I was hit with a bombshell this morning. I was at my medical clinic, receiving acupuncture from my gifted practitioner, when I asked about my friend, the clinic’s founder. She had left work two years ago to heal from a cancer diagnosis. My acupuncturist asked, “Oh, you didn’t hear?” I immediately knew she had died. Overwhelming.

This woman influenced many lives in her 60 plus years on this earth. She was brilliant, deep, a visionary, a powerful force for change, and just plain nice. And, she did all the right things for herself. She ate fresh, healthy food. She understood holistic medicine more than most of us will ever come close to, including me. She used and recommended mainstream medicine in combination with herbs and alternative treatments when appropriate. She used energy work and deep spiritual connections to inform her work with others and tapped into roots that ran very deep. She was all this, and much more.

She did all the right things to be healthy through her life. She was a passionate, peaceful, powerful healer, a change-maker, and a healthy person. But, she had a genetic predisposition to cancer, and although she lived much longer than her genes might have indicated, she eventually got sick, and, this summer, it finally got the better of her.

Those who knew her learned limitless lessons.  After the shock waves lessened, I thought to myself that we can all learn from her life and her death, even those who never met her.

She lived fully, and lived well. She lit up the world while she was here. She appreciated living, which she did with grace and gratefulness. And you can do that, and I can do that. Right now.

Hell, just breathing is a miracle. Take that in. Sit somewhere quiet, and focus on that miracle. If you can’t access a quiet place, drop into your breath at the coffee shop, or in line at the grocery. You don’t need incense and a meditation cushion. It’s always a miracle to focus mindfully, through the breath, in any setting. Embrace that. Appreciate it. Be grateful for it.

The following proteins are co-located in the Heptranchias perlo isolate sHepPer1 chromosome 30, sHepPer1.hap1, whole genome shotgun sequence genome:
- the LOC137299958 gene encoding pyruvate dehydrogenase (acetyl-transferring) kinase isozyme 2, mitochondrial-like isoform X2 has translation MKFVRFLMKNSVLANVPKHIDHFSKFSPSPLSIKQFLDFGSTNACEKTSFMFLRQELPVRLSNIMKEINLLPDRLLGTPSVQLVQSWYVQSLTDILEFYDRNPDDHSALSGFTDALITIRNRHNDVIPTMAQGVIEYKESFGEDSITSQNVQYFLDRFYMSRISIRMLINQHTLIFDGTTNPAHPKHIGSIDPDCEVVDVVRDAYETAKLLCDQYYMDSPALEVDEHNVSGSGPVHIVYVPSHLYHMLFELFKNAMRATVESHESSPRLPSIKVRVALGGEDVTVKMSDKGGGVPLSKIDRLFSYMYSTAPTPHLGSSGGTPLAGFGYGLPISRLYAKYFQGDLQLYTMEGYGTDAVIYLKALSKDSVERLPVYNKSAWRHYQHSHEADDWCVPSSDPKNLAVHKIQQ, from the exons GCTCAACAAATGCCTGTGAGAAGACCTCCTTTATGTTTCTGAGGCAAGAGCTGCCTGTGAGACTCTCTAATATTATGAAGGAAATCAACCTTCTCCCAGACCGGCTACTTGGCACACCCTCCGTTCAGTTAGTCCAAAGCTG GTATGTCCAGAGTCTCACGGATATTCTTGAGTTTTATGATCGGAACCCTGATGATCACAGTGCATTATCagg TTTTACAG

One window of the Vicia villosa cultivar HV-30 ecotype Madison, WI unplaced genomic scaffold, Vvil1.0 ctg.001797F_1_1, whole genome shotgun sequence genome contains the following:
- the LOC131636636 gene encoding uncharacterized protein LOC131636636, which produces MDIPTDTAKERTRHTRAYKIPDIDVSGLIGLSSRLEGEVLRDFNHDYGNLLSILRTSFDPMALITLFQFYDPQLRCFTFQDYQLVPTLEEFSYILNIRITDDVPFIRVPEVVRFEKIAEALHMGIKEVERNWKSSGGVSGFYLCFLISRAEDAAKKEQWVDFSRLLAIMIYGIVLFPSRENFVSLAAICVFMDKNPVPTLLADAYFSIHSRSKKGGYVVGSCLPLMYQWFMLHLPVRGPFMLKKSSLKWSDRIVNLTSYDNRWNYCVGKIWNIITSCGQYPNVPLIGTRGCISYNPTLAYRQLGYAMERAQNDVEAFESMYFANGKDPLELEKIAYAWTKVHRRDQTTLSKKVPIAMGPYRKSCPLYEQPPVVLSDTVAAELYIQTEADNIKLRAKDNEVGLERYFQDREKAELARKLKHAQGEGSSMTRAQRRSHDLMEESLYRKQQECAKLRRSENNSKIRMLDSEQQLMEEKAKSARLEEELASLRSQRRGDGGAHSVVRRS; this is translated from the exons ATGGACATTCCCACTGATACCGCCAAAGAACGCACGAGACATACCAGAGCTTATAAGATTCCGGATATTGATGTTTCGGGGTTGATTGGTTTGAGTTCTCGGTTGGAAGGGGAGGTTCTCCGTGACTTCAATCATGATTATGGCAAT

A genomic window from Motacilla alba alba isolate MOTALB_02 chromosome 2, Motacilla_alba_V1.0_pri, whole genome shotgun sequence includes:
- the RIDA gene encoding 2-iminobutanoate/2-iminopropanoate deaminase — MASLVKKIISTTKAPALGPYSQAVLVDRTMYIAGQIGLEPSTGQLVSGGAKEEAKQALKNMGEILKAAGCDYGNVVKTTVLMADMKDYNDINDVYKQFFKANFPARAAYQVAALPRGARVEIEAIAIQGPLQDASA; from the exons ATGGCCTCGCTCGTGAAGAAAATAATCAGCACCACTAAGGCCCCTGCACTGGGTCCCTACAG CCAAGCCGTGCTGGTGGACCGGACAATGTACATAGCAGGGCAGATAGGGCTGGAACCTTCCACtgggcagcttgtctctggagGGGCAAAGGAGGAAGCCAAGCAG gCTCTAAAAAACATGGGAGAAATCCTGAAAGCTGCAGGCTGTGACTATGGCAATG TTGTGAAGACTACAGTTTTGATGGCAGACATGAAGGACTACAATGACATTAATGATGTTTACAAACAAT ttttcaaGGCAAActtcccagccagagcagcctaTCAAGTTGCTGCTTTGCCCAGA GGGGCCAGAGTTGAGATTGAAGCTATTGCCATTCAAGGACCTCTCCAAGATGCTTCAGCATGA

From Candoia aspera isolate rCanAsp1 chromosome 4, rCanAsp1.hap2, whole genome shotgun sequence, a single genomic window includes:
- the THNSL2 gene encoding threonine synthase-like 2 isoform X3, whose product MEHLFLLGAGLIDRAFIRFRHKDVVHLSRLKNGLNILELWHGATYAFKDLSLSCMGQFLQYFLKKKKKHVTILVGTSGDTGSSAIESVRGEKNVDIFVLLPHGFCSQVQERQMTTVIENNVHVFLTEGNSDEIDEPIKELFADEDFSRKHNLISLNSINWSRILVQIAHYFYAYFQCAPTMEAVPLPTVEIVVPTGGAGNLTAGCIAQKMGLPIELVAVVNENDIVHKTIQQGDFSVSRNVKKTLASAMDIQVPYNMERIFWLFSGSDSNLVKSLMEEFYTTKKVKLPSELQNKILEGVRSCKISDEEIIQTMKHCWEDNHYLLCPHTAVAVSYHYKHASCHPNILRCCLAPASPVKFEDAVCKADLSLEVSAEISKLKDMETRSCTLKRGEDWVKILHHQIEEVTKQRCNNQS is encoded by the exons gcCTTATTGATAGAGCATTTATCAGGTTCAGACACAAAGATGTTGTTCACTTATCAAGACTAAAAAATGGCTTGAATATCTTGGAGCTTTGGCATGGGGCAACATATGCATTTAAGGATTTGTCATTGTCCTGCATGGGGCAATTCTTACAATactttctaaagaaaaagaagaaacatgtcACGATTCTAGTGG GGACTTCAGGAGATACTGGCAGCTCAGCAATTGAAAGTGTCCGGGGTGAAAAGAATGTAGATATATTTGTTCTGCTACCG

It’s grounding, it’s healthy. And research on the brain shows that, when done consistently, it’s even healing. Deep regions of the brain, the amygdala, are activated and act to reduce stress and promote healing.

There are so many other ways that are right at your fingertips. But start with just one thing, and build from there. You can find them yourself, or with the support, education, and inspiration from someone who’s been there. It took me a decade to put together a healing program for myself from hep C and a liver transplant. I’d be honored to help you get there faster. 

A couple of other simple no-brainers. Get outside, and revel your place. Walk in nature, walk the streets, sit under a shade tree. And, if that’s not possible for you right now, find a sunny window to bask in. Live in grateful appreciation of it all.

Smile at strangers. Tell a friend you love them. Look into the eyes of your loved ones. There are so many common sense ways to live in appreciation, in wonder, in grateful mindfulness, even if your illness has pulled the rug out from under you and things are difficult.

I can learn, and you can learn, how to live with deeper purpose, and know that even when we do all we can, we all eventaully pass away from this physical body. So, live it fully. For you, for those you impact, and for your loved ones.

To the memory of my friend, and to you, this poem by Rainer Maria Rilke:

Go to the Limits of Your Longing


God speaks to each of us as he makes us, then walks with us silently out of the night.

These are the words we dimly hear:

You, sent out beyond your recall, go to the limits of your longing. Embody me.

Flare up like a flame and make big shadows I can move in.

Let everything happen to you: beauty and terror. Just keep going.

No feeling is final. Don’t let yourself lose me.

Nearby is the country they call life. You will know it by its seriousness.

Give me your hand.

-Book of Hours, I 59


Anything is Possible,


PS – Join me to go deeper on this and other themes for health and healing with liver, and other chronic disease, on my webinar, Live Well, Live Fully with Chronic Illness. Click here to check out when and what will happen.